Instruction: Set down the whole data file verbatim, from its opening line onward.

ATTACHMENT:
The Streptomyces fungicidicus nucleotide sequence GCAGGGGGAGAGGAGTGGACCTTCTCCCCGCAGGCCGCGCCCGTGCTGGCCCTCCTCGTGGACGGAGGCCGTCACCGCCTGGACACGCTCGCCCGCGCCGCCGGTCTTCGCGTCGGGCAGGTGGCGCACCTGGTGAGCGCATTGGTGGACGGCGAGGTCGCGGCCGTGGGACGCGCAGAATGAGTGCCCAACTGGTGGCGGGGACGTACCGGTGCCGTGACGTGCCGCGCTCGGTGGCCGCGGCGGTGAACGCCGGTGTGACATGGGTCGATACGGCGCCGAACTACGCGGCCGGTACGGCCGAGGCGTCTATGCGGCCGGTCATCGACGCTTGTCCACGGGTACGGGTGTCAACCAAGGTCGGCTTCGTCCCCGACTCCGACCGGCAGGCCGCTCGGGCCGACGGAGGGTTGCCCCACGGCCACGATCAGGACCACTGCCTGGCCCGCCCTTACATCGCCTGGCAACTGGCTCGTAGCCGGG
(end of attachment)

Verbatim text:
The Streptomyces fungicidicus nucleotide sequence GCAGGGGGAGAGGAGTGGACCTTCTCCCCGCAGGCCGCGCCCGTGCTGGCCCTCCTCGTGGACGGAGGCCGTCACCGCCTGGACACGCTCGCCCGCGCCGCCGGTCTTCGCGTCGGGCAGGTGGCGCACCTGGTGAGCGCATTGGTGGACGGCGAGGTCGCGGCCGTGGGACGCGCAGAATGAGTGCCCAACTGGTGGCGGGGACGTACCGGTGCCGTGACGTGCCGCGCTCGGTGGCCGCGGCGGTGAACGCCGGTGTGACATGGGTCGATACGGCGCCGAACTACGCGGCCGGTACGGCCGAGGCGTCTATGCGGCCGGTCATCGACGCTTGTCCACGGGTACGGGTGTCAACCAAGGTCGGCTTCGTCCCCGACTCCGACCGGCAGGCCGCTCGGGCCGACGGAGGGTTGCCCCACGGCCACGATCAGGACCACTGCCTGGCCCGCCCTTACATCGCCTGGCAACTGGCTCGTAGCCGGG